Wild Jobs: Katydid Wrangler Rhett Hartman

By | August 1, 2013
From Xplor: August/September 2013

Q: Why do katydids sing?

A: Katydids are green, they’re shaped like leaves, and they’re active at night — they’re basically invisible. That’s great for avoiding predators, but it makes it tough to find mates. Males sing so females can find them.

Q: What do their songs sound like?

A: Some katydids sound like a gushing faucet. Others sound like a sprinkler: pssst ... pssst ... pssst. Males make sound by rubbing their wings together.

Q: What do you hope to learn about katydids?

A: Lots of males sing at the same time. I want to know what signals go into a female’s brain to make her choose one male’s song instead of another’s.

Q: How can you tell what goes into a female’s brain?

A: Katydids hear the same way we do. Sound goes into their ears. It’s converted to electricity. The electricity travels through nerves to their brain. I put wires on katydids so I can graph the electrical signals as they move through their nerves.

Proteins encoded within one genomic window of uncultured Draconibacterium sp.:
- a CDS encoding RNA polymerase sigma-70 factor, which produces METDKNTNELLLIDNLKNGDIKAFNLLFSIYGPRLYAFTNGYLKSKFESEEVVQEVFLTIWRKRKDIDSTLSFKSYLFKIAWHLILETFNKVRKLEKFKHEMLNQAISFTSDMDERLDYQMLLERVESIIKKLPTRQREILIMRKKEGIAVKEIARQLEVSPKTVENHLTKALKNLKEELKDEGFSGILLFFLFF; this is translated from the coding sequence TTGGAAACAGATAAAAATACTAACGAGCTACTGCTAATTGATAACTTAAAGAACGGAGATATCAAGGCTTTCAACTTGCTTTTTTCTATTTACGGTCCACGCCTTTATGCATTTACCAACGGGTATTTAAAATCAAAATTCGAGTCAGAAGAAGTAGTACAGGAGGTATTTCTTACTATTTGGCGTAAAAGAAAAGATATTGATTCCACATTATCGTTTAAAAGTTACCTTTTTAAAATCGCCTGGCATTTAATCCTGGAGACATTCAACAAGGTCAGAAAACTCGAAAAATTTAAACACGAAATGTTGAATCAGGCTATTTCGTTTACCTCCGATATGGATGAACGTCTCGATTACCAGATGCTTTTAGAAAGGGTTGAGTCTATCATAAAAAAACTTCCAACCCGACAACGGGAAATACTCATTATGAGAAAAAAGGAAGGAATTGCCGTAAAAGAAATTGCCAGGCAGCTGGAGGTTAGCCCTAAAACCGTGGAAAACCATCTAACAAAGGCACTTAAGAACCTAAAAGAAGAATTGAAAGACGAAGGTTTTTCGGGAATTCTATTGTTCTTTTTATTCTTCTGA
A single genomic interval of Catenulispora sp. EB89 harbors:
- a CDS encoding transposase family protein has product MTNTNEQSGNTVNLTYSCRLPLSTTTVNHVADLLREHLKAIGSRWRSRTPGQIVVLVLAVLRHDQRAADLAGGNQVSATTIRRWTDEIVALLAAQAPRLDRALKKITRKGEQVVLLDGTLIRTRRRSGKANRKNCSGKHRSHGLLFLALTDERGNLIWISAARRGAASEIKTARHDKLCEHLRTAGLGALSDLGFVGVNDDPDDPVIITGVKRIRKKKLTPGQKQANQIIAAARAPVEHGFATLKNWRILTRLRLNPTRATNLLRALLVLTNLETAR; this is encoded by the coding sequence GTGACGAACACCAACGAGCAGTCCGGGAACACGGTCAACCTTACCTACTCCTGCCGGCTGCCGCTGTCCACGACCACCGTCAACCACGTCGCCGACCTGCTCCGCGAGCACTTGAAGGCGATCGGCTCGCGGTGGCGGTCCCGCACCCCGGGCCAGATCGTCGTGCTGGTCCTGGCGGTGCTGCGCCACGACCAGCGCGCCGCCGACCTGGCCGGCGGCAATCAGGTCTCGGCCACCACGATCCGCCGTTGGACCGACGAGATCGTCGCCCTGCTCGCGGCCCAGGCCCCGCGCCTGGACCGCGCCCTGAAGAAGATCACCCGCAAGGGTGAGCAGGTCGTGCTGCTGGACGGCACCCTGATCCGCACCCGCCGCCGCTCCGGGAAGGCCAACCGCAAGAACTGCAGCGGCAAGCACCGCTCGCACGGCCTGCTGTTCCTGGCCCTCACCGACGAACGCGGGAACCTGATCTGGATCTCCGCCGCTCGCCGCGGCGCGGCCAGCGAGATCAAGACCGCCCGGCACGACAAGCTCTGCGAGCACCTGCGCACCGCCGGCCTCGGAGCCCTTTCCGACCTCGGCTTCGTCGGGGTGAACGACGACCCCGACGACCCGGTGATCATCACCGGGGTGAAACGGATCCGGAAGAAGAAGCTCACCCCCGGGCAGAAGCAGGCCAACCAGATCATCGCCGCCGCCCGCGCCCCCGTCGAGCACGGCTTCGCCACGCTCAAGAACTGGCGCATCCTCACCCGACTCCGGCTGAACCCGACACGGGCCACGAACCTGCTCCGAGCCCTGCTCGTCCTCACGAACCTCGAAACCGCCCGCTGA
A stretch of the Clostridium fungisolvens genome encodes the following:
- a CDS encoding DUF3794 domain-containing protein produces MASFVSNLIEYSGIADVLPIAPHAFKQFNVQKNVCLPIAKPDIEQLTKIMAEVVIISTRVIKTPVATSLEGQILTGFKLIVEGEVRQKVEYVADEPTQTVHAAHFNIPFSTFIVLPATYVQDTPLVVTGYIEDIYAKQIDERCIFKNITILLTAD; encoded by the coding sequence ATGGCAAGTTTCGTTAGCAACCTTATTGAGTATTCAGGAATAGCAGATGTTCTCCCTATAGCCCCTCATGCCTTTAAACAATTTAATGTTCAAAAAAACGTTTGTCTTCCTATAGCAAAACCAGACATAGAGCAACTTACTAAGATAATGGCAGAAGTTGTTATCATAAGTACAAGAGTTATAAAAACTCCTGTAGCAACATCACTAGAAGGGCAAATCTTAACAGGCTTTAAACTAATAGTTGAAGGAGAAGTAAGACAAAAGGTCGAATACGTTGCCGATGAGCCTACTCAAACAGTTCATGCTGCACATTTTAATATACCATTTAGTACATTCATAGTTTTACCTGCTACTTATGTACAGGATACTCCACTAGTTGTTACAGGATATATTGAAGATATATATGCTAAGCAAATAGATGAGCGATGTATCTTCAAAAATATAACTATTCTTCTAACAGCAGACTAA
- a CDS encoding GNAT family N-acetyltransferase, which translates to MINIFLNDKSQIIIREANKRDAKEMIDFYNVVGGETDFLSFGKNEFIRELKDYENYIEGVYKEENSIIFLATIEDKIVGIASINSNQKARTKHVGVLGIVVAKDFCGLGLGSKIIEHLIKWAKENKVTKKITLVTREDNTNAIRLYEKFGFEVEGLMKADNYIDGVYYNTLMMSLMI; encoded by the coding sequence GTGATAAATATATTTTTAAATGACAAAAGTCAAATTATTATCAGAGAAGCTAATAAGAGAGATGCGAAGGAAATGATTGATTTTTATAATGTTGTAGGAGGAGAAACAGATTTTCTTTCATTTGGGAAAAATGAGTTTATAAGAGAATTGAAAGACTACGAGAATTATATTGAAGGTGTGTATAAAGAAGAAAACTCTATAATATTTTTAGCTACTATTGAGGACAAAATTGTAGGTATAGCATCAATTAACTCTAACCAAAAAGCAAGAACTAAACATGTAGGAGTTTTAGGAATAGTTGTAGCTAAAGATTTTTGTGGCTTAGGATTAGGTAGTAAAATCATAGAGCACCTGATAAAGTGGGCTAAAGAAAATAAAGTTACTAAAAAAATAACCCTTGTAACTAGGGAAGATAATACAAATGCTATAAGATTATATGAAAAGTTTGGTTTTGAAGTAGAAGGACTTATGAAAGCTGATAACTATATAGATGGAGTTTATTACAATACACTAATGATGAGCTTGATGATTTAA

Q: What does the graph look like?

A: We make lots of graphs, but one looks like squiggly lines. You can learn a lot from those squiggles, though.

Q: Like what?

A: I learned that with one kind of katydid, a female’s nerves filter out some signals before they ever reach her brain. These signals come from males who sing a fraction of a second after other males. But if the signal never reaches her brain, then she never actually “hears” the late singers. So, the late singers may not get many girlfriends.

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This Issue's Staff

David Besenger
Les Fortenberry
Karen Hudson
Regina Knauer
Noppadol Paothong
Marci Porter
Mark Raithel
Laura Scheuler
Matt Seek
Tim Smith
David Stonner
Nichole LeClair Terrill
Stephanie Thurber
Cliff White